World Congress for Middle Eastern Studies

Barcelona, July 19th - 24th 2010


Emotional Communities in the Middle East and North Africa: Historical and Ethnographic Approaches (246) - NOT_DEFINED activity_field_Panel

· NOT_DEFINED date: WED 21, 2.30-4.30 pm

· NOT_DEFINED institution: Harvard University (USA)

· NOT_DEFINED organizer: Max Weiss

· NOT_DEFINED language: English

· NOT_DEFINED description: The Middle East and North Africa have often been portrayed and perceived as being characterized by a surplus of emotionality. This panel aims to consider whether “emotion” is a useful lens through which to engage with the histories, societies and cultures of the region. Over time, certain emotions and emotional styles tend to receive greater or lesser emphasis, structuring or getting integrated into various ideologies, institutions and identities; politics and social movements; constructions of sexuality and gender; as well as concepts and practices of the sacred and the secular. Meanwhile, the history and culture of emotions in the Middle East and North Africa needs to be comparatively situated in relation to other world-historical contexts. This panel will stage a preliminary interdisciplinary conversation about the promise and problems of writing histories and ethnographies of emotion and affect focusing on the Middle East and North Africa. As historians have been turning toward more sophisticated methods of studying emotions, emotionality and emotional communities, anthropologists continue to theorize, describe and interpret affective states and communities of emotion through various means of ethnography. The dialectical tension between disciplinary convention and interdisciplinary conversation may be shown to both restrict and enhance more effective approaches to questions of emotionality and emotional community. While many scholars have limned the boundary between the disciplines of History and Anthropology, producing some fascinating social, cultural and historical studies of emotion, there remains much work to be done on the history and anthropology of emotion in Middle Eastern and North African contexts and there is much to be gained by considering the methodological implications of doing the history and ethnography of emotion more generally. Papers on this panel will include studies of particular kinds of emotion (happiness, anxiety) in a specific historical or cultural setting as well as more theoretical or comparative contributions relating to the problem of emotionality and modern secularism or the management of the passions in premodern Islam.

Chair: Ghassan Hage (University of Melbourne)

Paper presenter: Mahiye Secil Dagtas (University of Toronto), “Emotional Registers of the Secular in Istanbul”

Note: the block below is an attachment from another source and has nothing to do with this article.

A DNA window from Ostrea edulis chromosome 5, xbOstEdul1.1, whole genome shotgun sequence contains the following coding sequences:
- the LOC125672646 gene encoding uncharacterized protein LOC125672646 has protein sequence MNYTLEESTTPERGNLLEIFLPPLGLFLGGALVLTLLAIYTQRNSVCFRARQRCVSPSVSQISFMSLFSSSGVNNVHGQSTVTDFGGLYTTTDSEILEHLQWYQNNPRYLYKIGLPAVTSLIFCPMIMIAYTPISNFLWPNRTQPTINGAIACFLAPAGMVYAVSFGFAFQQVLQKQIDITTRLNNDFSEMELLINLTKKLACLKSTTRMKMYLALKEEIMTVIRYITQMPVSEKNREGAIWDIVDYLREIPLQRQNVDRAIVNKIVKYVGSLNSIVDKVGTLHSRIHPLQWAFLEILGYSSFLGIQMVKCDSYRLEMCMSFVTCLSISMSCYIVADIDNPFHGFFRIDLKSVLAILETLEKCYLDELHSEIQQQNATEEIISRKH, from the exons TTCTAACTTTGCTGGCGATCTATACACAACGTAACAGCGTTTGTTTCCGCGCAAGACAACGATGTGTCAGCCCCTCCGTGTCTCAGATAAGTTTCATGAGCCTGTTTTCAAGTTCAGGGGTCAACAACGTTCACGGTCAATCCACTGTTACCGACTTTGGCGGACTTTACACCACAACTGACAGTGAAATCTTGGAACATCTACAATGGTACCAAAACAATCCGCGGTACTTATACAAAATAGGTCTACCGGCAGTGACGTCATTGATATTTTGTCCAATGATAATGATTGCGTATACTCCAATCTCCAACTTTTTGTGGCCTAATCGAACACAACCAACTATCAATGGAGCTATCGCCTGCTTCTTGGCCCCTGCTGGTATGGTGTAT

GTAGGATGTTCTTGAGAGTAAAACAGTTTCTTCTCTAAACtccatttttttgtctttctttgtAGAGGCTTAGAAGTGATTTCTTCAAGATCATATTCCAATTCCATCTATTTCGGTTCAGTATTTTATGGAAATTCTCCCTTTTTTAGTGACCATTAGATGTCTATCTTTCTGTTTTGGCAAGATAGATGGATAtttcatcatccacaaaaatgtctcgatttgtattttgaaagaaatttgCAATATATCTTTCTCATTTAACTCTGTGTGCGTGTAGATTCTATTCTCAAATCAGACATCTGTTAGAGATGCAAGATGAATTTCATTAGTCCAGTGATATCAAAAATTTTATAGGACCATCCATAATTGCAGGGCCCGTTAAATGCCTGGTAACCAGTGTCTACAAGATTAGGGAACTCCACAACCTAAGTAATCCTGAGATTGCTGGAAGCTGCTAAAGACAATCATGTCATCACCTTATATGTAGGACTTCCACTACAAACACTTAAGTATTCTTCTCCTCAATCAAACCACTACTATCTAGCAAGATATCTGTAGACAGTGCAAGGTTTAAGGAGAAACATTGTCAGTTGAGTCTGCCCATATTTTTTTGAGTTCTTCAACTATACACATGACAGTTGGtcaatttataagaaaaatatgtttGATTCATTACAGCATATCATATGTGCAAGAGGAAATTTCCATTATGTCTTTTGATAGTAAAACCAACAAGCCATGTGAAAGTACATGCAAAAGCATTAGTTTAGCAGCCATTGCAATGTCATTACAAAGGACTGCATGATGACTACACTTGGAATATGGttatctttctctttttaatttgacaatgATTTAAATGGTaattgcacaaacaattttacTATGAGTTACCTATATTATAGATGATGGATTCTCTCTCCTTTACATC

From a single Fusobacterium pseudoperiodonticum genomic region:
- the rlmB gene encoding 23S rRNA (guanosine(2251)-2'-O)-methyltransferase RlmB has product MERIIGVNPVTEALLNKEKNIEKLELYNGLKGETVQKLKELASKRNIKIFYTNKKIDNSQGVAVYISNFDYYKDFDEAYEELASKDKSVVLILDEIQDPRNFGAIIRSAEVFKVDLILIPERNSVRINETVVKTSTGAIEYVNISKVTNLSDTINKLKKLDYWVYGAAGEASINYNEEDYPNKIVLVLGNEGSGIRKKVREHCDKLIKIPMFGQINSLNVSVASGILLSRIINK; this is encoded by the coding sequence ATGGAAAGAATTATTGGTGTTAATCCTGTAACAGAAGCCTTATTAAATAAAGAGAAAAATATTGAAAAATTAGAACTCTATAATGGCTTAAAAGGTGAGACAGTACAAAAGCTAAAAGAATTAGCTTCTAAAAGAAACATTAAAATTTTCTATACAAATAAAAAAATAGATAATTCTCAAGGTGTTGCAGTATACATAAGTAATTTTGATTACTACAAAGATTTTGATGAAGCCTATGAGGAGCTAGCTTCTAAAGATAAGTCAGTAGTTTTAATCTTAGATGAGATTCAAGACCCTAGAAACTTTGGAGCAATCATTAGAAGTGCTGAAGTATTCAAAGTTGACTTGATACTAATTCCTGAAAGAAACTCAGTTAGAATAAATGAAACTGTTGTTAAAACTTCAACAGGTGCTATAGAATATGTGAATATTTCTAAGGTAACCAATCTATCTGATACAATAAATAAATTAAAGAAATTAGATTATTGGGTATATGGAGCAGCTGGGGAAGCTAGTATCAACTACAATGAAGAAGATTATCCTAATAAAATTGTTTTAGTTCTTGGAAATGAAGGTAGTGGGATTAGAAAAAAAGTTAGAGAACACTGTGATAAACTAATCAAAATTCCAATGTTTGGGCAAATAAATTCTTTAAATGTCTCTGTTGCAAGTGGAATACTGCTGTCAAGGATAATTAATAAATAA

This paper draws upon the preliminary findings of an ethnographic research that is currently taking place in Istanbul about the familial politics of secularism in Turkey. As part of a broader inquiry into the historical link between the privatization of Islam in Turkish secularization and the relegation of family to ‘the private sphere’ as a personal matter, this paper challenges the widespread view that secularism is devoid of culturally formed moods, affects, and sensibilities. Against the Kantian model of secular ethics that is based on an abstract isolated individualism and the sacrifice of affective judgment, I will look at how particular emotions figure in and matter to the shaping of Turkish secularism. In this context, I will focus on the discourses and manifestations of ‘love’ in Istanbul. In particular, I will examine the role of conjugal love in the cultivation of a more individualized secular self who desires to ‘think’ and ‘feel’ for herself outside the boundaries of Islamic and kinship-based communities, but who, paradoxically, cannot activate this ‘individual’ agency without entering a number of social relationships due to the inter-personal nature of marriage. In other words, I will attempt to demonstrate how images and practices of companionate marriage in Turkey emotionally recruit ordinary people into the worldly community of nation as secular selves. The data I will analyze consists of government documents, policies and surveys on marriage, my observations in certain institutional settings about family such as the civil registry and family courts as well as the narratives and lifestyles of recently married or marrying couples living in the neighborhood that I conduct my ethnographic research. Given that amongst the multiple referents of the Turkish word for passionate love (a’k), that of heterosexual romantic love has long overtaken the prevalence of the mystical love for Allah in daily usage, I find it important to investigate the secularity of the selves that come through the worldly nature of this love and its emphasis on individuals interior states.

Paper presenter: Samar Farage (Pennsylvania State University), “Medieval Spiritual Medicine and the Passions of the Soul”